Avoiding use of the word “marriage” or even formally disavowing that the celebration is a form of marriage would remove any legal risk that I can see. These steps may not be necessary, however I would include them if I was involved in such a ceremony.
So I think we can have ceremonies where we celebrate our relationships. We can take vows of love and commitment. We can share rings. We can have contracts about finances, and child rearing, and health care. All of those things occur regularly in common law monogamous relationships.
Borrowing institutionalized structure
An interesting issue would arise should a polyamorous couple want to borrow the institutionalized structure of a group that is not formally polyamorous. For example, say there is a ceremony that is overtly defined as a “marriage”, that also follows Wiccan traditions and which is presided over by an accredited Wiccan official. Or say there was a break-away sect of the Catholic Church led by a former priest who has a congregation and who will “marry” anyone or any number of people, using all the trappings of the Catholic Church.
I think the prosecution could make a strong argument that there was sufficient “borrowed institutionalization” applying to these official purported “marriages” to make them offend the law. Hence any explicitly purported “marriage” conducted by any official from a real community would not be advisable in my opinion. If you want to call your ceremony a marriage, getting any “official” involved increases your legal risk.
Having an “official” from a community preside at a ceremony increases the risk of criminalization, but if you are determined to do that, your legal situation will be better but not absolutely secure if you do not call the ceremony a “marriage” and even better, formally disavow that the process is a “marriage”.
Pensions, immigration, community property, child custody issues
Finally, many people want to know how this case affects issues not related to the formalization of marriage, such as its impact on immigration, pension, community property or hospital attendance privileges for people in polyamorous relationships.
Because the court found that polyamorous relationships that are not institutionalized into a form of marriage are lawful, people in such relationships no longer have to face the chilling argument in child custody, immigration or other matters that they are criminals. That is obviously a very positive outcome of this case.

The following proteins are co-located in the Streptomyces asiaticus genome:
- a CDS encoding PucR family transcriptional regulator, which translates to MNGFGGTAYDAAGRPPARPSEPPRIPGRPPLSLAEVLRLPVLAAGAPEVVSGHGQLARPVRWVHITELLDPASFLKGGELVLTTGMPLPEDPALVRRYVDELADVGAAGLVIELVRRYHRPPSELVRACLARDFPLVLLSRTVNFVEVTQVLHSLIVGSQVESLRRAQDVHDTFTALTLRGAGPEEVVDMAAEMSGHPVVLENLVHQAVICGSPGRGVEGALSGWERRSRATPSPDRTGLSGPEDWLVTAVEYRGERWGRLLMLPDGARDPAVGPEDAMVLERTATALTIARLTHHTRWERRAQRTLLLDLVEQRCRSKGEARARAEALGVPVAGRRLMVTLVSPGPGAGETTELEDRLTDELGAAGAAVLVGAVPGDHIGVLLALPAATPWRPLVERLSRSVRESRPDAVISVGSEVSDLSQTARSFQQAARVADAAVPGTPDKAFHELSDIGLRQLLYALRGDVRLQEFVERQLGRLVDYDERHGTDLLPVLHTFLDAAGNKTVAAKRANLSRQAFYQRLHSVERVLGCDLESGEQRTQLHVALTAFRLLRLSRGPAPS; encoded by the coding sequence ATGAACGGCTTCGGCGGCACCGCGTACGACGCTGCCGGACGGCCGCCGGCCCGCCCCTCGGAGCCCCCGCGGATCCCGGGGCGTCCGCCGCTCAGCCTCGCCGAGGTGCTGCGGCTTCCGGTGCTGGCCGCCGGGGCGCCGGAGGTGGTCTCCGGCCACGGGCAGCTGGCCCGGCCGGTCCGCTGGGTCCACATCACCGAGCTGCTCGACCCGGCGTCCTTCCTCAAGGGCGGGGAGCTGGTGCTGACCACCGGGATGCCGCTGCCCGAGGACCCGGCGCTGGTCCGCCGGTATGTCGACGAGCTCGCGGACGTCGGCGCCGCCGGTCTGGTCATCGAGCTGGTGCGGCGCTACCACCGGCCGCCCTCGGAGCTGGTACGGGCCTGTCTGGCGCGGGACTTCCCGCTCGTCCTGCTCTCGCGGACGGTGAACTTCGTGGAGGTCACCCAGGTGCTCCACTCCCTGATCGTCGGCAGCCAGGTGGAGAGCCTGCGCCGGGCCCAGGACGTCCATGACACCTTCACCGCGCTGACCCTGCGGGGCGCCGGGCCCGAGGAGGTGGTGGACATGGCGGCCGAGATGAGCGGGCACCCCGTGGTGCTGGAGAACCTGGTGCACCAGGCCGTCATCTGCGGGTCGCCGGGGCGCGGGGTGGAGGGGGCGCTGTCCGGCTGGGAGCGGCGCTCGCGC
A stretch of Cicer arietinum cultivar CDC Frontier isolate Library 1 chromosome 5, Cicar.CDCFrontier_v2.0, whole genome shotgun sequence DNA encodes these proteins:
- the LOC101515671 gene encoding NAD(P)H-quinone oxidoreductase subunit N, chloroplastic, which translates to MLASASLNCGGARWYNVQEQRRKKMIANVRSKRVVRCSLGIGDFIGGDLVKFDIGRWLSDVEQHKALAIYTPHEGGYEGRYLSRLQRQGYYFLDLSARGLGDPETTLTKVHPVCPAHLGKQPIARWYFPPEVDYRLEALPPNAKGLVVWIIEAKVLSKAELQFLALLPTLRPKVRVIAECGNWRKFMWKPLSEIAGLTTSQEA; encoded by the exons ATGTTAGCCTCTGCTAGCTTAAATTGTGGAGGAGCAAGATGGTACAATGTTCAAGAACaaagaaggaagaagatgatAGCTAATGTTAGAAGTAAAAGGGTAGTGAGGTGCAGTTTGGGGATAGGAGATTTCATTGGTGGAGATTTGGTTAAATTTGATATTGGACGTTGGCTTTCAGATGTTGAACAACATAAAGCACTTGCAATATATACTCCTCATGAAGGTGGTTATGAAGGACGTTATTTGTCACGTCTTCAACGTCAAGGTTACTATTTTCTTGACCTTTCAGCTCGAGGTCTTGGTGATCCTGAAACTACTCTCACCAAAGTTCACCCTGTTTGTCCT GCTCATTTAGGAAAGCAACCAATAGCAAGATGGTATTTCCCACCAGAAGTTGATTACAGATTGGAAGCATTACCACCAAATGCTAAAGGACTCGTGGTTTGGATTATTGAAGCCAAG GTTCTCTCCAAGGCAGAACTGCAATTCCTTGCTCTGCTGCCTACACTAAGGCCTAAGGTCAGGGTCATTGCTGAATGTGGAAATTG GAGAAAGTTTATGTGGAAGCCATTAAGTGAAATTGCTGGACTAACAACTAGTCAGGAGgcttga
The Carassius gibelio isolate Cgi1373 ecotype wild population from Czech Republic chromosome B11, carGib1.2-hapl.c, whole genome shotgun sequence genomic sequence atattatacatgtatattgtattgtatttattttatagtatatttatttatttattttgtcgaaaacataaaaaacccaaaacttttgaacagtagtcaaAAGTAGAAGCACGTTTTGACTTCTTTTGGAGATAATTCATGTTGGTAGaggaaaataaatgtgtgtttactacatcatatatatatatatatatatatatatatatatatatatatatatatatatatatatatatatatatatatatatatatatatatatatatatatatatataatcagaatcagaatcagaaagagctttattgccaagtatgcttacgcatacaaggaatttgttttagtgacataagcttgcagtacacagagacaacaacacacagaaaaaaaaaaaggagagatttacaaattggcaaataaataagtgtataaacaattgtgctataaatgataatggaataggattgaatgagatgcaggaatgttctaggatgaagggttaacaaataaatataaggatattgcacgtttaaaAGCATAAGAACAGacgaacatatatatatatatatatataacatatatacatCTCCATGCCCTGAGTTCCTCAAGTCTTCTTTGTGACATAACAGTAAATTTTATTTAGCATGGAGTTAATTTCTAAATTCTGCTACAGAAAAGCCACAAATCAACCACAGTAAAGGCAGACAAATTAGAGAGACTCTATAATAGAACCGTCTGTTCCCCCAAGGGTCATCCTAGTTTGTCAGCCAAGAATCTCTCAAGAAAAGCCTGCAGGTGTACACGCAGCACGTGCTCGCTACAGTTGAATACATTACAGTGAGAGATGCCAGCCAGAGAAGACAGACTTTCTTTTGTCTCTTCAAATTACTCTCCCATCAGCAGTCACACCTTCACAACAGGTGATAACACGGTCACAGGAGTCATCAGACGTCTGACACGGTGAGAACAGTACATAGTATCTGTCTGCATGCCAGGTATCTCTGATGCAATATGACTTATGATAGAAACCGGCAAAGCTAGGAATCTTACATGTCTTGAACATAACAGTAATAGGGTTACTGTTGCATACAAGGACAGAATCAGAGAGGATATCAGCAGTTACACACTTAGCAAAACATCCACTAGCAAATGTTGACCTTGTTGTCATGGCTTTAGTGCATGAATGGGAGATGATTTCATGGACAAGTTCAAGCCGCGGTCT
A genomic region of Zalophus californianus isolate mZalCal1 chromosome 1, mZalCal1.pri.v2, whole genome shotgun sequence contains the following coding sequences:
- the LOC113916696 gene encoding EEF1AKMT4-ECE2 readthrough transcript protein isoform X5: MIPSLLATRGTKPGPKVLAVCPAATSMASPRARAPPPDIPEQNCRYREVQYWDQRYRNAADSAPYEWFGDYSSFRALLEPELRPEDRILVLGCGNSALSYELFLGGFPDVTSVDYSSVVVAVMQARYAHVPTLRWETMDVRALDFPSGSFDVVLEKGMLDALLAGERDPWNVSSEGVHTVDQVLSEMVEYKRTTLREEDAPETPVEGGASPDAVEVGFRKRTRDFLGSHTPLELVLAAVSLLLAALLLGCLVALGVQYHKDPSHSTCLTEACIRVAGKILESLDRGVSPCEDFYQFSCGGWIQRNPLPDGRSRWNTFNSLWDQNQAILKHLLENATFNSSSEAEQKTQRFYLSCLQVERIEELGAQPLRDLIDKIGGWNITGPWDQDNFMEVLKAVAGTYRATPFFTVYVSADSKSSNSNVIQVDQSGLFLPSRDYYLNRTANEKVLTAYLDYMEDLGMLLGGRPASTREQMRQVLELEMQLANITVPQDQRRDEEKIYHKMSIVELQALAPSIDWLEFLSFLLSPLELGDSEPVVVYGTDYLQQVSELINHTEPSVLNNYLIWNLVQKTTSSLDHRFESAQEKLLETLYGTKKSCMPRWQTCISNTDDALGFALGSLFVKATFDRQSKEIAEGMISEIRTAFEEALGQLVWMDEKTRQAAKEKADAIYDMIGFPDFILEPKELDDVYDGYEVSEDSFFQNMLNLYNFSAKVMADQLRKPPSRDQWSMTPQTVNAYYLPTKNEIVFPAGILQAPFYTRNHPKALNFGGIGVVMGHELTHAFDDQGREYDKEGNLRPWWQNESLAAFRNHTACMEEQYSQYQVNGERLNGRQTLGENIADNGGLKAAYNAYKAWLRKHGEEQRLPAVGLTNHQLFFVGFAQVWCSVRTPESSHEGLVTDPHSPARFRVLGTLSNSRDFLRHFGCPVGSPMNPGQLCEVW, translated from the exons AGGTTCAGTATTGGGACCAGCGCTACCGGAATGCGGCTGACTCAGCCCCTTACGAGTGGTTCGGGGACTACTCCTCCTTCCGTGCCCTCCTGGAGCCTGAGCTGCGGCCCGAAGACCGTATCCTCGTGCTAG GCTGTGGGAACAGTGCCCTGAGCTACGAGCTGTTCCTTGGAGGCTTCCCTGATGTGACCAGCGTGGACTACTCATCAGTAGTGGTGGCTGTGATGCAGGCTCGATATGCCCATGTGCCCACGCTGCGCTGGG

Further, nothing in this case prevents people in cohabiting polyamorous relationships from entering contracts with respect to most key family issues, such as community property and the care of children, and hospital privileges.
However many issues cannot be resolved by agreement of the parties but must be specifically authorized by legislation, such as immigration privileges or automatic community property or pensions. Laws do grant privileges to people who are legally married, and also many common law monogamous marriages.
Many polyamorous people want those same rights.
The problem is that polyamorous cohabitation is so new that society has not yet worked out how to apply the rights that monogamous couples enjoy to a multi-party cohabitation.
These rights are going to have to be worked out on a case by case basis over time. Gay couples won their battles that way. Over a period of a couple of decades they litigated many cases dealing with child custody, pensions, tax issues, etc. It was only after those other rights and obligations were established—allowing gay relationships to become mainstream—did gay couples ultimately gain the privilege to participate in institutionalized monogamous marriage.
We need to remember that the gay marriage issue was the last major legal issue to be resolved about gay equality, not the first. If there are polyamorous people who want exactly what homosexuals got, who want the right to traditional institutionalized poly marriage, then the first step toward that goal is resolving all issues pertaining to pensions, and immigration in a purely co-habitational context and then some time in the future seek the final step of the legal recognition of polyamorous marriages.
Lawyer and Spokesperson for the CPAA (polyadvocacy.ca) December 11, 2011